One of the aspects of the open-source software model is that disagreements over a course of action can lead to a split in the community of volunteers who develop a particular product, ultimately leading to the birth of a new project, called a ‘fork’.
Many, especially outside the open-source field, see this as a disadvantage that has led to the existence of hundreds of operating systems, with dozens claiming to be the ultimate Linux or open source operating system. Forking, in their opinion, has led to the fragmentation of the open-source market and sapped the movement of its enormous potential and cohesion.
On the other hand, if anybody truly doubted the usefulness of ‘forks’ and the ability to create them, the case of the Mageia distribution should lay any misgivings to rest.
The operating system was truly born in May this year, when the community of developers released Version 2 of the Mageia Linux operating system. Technically though, it was born in late 2010 when a group of disgruntedled senior developers of the France-based Mandriva operating system (formerly Mandrake Linux) abandoned Mandriva SA, the company that had been leading and supporting the development of the eponymous Linux operating system.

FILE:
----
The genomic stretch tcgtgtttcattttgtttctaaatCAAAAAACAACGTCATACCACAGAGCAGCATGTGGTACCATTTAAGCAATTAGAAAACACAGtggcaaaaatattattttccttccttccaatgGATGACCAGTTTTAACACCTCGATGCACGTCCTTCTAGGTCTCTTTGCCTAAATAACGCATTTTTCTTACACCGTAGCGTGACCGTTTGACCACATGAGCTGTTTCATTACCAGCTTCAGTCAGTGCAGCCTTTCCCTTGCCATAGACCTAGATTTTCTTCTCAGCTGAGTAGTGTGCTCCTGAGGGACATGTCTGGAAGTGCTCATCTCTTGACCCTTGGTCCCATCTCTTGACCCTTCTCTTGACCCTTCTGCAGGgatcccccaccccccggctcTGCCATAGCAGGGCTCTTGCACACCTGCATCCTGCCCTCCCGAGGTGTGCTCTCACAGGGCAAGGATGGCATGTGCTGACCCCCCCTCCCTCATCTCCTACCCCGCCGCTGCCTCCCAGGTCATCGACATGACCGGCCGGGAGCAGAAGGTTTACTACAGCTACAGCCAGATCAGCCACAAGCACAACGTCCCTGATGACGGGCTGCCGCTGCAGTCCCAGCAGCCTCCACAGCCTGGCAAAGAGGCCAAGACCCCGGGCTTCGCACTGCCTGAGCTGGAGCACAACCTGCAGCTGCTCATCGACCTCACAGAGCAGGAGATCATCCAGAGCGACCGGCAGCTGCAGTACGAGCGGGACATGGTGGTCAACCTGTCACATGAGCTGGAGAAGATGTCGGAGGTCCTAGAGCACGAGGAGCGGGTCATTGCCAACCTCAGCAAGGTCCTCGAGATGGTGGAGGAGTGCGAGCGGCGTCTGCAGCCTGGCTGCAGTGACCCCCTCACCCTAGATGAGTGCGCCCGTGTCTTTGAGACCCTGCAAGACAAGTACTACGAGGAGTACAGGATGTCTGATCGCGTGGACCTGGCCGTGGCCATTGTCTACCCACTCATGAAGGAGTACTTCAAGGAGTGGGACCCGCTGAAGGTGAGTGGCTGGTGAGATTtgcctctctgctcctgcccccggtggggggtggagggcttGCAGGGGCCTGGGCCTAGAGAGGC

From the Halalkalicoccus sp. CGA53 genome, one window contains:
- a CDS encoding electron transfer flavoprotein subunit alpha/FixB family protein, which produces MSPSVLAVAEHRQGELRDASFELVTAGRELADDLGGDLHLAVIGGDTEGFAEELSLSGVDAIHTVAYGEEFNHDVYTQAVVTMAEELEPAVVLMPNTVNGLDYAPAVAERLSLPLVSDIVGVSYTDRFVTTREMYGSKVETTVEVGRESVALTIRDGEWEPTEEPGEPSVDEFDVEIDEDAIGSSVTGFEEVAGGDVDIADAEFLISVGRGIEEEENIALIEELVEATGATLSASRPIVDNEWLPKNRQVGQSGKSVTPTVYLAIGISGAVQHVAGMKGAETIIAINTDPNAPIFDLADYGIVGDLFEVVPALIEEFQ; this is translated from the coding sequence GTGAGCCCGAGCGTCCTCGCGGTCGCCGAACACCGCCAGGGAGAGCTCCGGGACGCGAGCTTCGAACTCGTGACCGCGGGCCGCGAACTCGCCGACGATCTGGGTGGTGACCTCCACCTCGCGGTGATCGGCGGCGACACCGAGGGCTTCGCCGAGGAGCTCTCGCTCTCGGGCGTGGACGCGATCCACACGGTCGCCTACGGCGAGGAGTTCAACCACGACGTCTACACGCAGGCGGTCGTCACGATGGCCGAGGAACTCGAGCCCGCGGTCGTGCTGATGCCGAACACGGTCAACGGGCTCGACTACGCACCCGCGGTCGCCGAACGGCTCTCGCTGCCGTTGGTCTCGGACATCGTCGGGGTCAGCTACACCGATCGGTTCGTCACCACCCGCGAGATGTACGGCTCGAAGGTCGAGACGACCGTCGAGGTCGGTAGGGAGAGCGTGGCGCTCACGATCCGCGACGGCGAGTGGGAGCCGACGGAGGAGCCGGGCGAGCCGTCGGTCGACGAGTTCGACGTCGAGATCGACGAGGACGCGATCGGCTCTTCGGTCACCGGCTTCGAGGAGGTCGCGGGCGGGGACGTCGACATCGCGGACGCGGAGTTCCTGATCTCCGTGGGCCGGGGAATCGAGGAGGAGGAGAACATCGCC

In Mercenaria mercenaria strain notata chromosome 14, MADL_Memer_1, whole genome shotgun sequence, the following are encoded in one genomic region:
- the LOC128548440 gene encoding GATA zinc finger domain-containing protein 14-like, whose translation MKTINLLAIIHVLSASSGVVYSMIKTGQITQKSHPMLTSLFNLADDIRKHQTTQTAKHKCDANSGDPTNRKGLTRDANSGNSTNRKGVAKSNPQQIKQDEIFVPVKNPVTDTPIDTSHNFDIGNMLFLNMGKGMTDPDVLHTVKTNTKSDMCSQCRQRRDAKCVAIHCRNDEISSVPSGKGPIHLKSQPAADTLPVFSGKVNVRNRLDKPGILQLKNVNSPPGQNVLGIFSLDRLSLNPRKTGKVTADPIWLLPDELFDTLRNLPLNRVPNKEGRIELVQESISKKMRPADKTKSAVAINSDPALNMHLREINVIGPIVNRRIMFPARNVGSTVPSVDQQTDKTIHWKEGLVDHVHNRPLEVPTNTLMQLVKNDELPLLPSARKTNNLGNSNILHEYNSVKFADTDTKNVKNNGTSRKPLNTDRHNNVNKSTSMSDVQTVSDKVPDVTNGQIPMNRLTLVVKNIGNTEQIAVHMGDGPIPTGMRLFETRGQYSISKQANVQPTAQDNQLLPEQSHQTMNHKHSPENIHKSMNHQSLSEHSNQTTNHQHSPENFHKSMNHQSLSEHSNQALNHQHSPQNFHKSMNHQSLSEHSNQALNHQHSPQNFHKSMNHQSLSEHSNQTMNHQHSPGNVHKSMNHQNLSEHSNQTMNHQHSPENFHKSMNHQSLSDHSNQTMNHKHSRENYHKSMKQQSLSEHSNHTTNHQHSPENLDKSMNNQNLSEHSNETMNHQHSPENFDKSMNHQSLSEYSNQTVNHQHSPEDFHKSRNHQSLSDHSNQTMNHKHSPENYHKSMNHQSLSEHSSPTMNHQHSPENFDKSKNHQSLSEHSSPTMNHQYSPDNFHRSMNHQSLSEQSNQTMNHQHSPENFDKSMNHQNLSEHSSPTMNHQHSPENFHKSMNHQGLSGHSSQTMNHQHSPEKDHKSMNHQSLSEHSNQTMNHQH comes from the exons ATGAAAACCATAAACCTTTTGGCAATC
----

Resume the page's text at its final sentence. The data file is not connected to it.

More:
They were protesting the various policies of the company, including lay-offs and outsourcing of development and wanted to set up a non-commercial body to further develop the operating system. “We do not trust the plans of Mandriva SA anymore and we don’t think the company (or any company) is a safe host for such a project,” they had said.
As Linux and Mandriva were open source, the company did not own the code, and could not prevent the split-away group from using it to create their own version of the operating system. However, since it did own the Mandriva trade mark, the developers had to come up with the Mageia (which means Magic in
Their first version, released in the middle of last year, was a bit of let down as the group was plagued by several issues such as getting the infrastructure in place. Version 1, therefore, was more of a stabilized release of the old Mandriva distribution.
Since then, much water has flowed under the bridge. Mandriva SA tried unsuccessfully to resuscitate its operations with the help of foreign companies, but ultimately decided to depend on the outside community for much of its code.
Meanwhile, Mageia’s version 2 has become a hit among users, judging by the distribution’s fast rise on Distrowatch.com – a magazine on open source operating system that also ranks these different flavors according to the number of hits their respective pages on the site get (see chart above). The distrowatch rankings are used as an indicator of user interest, though they may not always correspond to actual usage.
Mageia, which used to be at around number 10 or lower a year ago, has shot up to number 2 in recent days and is next only to Linux Mint. Ubuntu, which used to be the number 1 for years together, is now at number 3.
Mageia is today perhaps the only newbie-friendly Linux operating system that is produced totally without any support from any commercial entity, apart from Debian.